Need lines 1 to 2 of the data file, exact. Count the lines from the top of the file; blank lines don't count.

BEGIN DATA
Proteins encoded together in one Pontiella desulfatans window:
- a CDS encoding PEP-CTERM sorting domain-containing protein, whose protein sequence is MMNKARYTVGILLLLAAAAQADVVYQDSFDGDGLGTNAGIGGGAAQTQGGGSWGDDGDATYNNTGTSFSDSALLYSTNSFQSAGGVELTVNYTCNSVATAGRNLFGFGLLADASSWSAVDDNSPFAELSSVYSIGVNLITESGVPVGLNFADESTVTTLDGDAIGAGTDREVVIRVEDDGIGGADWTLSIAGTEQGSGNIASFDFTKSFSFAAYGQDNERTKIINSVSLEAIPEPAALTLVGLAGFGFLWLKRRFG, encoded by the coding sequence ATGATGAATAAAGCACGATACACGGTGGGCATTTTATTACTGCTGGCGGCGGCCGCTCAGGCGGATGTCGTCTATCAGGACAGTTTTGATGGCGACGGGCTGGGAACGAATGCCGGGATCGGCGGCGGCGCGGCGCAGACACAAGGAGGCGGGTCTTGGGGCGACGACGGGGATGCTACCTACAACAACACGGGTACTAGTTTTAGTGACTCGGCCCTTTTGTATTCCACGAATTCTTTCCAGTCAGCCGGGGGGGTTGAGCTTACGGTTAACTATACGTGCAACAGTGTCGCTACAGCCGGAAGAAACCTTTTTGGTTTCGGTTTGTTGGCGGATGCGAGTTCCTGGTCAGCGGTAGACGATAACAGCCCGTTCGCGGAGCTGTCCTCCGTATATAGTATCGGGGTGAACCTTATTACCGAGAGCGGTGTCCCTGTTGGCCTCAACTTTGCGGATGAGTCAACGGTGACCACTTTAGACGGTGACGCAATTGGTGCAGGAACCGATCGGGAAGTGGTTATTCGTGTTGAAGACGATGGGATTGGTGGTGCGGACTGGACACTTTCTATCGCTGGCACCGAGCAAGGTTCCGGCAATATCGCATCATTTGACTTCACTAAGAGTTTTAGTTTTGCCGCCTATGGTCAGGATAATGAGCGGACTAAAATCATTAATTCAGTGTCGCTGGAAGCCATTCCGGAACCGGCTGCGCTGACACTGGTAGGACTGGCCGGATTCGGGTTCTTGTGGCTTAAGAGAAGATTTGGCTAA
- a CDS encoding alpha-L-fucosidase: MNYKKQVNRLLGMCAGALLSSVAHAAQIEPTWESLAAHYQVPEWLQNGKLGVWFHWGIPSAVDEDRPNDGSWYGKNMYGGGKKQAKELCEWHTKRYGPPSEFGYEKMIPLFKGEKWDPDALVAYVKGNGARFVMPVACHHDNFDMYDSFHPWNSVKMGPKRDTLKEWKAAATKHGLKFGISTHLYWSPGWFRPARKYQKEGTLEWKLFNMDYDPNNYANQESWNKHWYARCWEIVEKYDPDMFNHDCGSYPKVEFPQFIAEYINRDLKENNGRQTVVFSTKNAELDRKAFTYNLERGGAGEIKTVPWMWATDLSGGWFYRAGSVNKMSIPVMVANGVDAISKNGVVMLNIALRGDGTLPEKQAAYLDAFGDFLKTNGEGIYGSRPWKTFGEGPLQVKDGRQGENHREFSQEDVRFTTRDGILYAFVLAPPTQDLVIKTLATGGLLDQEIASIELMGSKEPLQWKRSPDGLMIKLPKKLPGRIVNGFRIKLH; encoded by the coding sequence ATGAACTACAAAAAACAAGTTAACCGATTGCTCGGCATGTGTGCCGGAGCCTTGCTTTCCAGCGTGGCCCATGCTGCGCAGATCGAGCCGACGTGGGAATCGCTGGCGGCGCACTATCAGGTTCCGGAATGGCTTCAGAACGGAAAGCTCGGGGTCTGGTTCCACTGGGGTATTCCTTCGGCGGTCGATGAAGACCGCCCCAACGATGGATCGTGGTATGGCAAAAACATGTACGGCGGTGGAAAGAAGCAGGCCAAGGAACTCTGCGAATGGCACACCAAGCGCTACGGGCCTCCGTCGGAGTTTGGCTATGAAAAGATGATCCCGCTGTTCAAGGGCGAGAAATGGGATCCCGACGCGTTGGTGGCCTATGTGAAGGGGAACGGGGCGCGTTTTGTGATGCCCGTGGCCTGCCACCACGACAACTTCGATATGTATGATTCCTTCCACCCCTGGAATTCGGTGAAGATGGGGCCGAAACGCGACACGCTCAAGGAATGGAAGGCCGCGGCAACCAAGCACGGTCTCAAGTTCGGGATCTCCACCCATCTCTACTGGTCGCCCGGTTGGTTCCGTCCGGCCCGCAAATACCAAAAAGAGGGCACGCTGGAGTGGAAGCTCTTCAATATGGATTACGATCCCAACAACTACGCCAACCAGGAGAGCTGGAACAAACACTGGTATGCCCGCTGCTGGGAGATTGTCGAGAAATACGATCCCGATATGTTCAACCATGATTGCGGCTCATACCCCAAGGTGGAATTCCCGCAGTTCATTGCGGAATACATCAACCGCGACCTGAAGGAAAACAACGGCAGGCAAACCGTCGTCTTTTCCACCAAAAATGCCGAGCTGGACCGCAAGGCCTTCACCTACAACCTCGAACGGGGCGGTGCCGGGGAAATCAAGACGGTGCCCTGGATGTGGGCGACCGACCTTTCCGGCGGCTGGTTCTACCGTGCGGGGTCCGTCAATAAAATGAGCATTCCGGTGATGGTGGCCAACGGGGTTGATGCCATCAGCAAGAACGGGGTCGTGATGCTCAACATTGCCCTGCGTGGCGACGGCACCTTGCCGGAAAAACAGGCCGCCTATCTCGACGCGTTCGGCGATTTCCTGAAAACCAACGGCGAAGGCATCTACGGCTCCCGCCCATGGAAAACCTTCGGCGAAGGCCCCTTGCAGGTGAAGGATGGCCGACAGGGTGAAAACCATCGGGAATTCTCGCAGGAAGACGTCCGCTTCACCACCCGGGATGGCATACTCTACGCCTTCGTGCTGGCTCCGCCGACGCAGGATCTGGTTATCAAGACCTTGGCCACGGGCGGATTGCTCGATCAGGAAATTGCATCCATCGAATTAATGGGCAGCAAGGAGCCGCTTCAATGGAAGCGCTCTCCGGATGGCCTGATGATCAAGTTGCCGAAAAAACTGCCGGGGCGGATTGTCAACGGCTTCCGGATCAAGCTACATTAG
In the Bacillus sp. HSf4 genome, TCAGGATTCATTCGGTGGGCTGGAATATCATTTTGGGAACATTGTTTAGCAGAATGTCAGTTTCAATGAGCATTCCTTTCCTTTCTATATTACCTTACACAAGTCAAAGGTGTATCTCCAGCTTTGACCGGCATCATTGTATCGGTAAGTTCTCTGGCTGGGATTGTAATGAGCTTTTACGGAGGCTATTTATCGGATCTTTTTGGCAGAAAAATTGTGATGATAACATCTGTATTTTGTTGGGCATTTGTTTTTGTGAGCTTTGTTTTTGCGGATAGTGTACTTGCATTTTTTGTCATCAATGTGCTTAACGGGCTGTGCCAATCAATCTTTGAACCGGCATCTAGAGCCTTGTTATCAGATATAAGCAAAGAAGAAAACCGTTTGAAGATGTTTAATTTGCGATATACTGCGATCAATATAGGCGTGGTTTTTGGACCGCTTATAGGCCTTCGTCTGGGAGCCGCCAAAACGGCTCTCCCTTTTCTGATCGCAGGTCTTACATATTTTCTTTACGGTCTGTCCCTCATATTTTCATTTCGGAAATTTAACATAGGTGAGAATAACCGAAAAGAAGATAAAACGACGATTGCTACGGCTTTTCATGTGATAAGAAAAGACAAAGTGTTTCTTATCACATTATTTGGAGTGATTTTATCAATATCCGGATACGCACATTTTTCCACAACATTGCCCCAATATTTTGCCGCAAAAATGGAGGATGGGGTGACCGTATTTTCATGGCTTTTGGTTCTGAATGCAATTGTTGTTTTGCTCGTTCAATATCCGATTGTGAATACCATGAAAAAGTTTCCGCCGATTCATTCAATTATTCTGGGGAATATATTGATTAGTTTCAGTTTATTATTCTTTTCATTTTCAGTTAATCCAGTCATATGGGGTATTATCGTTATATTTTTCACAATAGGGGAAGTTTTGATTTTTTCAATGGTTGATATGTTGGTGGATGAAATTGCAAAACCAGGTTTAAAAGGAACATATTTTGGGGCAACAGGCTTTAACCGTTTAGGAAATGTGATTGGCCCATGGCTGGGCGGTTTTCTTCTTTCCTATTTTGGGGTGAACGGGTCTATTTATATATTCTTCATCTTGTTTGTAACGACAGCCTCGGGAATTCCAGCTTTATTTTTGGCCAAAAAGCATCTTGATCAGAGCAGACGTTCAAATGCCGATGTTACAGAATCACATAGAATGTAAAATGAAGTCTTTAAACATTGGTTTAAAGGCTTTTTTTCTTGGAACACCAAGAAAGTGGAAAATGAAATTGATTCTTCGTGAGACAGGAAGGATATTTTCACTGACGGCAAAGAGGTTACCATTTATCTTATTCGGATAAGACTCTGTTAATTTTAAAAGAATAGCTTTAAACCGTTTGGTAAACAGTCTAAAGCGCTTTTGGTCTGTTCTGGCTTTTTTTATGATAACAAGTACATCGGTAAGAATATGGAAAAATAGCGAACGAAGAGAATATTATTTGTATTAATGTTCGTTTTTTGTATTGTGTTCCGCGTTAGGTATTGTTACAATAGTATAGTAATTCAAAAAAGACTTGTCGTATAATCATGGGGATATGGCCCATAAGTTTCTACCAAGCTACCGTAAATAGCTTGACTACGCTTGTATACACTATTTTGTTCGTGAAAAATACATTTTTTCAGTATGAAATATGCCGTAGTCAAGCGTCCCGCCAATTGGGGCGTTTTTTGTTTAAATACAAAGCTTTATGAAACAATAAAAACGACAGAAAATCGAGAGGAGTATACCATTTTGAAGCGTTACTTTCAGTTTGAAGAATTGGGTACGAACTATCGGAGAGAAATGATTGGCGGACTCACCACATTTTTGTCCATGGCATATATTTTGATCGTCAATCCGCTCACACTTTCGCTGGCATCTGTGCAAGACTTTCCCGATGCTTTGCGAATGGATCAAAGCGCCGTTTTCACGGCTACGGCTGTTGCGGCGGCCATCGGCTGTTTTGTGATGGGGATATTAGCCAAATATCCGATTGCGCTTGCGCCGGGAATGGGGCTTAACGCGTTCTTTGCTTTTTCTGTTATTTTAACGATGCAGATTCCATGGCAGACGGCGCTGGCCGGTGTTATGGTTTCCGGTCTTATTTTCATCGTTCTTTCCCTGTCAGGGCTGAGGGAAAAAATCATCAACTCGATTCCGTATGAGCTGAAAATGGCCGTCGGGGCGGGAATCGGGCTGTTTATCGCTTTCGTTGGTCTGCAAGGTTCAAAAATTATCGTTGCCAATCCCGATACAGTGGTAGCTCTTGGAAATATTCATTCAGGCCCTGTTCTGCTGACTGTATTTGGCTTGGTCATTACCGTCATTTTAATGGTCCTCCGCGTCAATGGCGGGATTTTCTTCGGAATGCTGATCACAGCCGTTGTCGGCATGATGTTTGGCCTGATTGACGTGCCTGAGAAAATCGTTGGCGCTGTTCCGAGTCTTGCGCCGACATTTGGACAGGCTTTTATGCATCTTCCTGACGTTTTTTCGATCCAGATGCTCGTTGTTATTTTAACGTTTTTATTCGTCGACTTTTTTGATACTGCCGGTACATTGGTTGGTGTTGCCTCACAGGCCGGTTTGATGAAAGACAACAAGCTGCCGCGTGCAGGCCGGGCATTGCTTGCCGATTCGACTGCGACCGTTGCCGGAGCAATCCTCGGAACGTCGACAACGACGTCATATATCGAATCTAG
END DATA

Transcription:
Proteins encoded together in one Pontiella desulfatans window:
- a CDS encoding PEP-CTERM sorting domain-containing protein, whose protein sequence is MMNKARYTVGILLLLAAAAQADVVYQDSFDGDGLGTNAGIGGGAAQTQGGGSWGDDGDATYNNTGTSFSDSALLYSTNSFQSAGGVELTVNYTCNSVATAGRNLFGFGLLADASSWSAVDDNSPFAELSSVYSIGVNLITESGVPVGLNFADESTVTTLDGDAIGAGTDREVVIRVEDDGIGGADWTLSIAGTEQGSGNIASFDFTKSFSFAAYGQDNERTKIINSVSLEAIPEPAALTLVGLAGFGFLWLKRRFG, encoded by the coding sequence ATGATGAATAAAGCACGATACACGGTGGGCATTTTATTACTGCTGGCGGCGGCCGCTCAGGCGGATGTCGTCTATCAGGACAGTTTTGATGGCGACGGGCTGGGAACGAATGCCGGGATCGGCGGCGGCGCGGCGCAGACACAAGGAGGCGGGTCTTGGGGCGACGACGGGGATGCTACCTACAACAACACGGGTACTAGTTTTAGTGACTCGGCCCTTTTGTATTCCACGAATTCTTTCCAGTCAGCCGGGGGGGTTGAGCTTACGGTTAACTATACGTGCAACAGTGTCGCTACAGCCGGAAGAAACCTTTTTGGTTTCGGTTTGTTGGCGGATGCGAGTTCCTGGTCAGCGGTAGACGATAACAGCCCGTTCGCGGAGCTGTCCTCCGTATATAGTATCGGGGTGAACCTTATTACCGAGAGCGGTGTCCCTGTTGGCCTCAACTTTGCGGATGAGTCAACGGTGACCACTTTAGACGGTGACGCAATTGGTGCAGGAACCGATCGGGAAGTGGTTATTCGTGTTGAAGACGATGGGATTGGTGGTGCGGACTGGACACTTTCTATCGCTGGCACCGAGCAAGGTTCCGGCAATATCGCATCATTTGACTTCACTAAGAGTTTTAGTTTTGCCGCCTATGGTCAGGATAATGAGCGGACTAAAATCATTAATTCAGTGTCGCTGGAAGCCATTCCGGAACCGGCTGCGCTGACACTGGTAGGACTGGCCGGATTCGGGTTCTTGTGGCTTAAGAGAAGATTTGGCTAA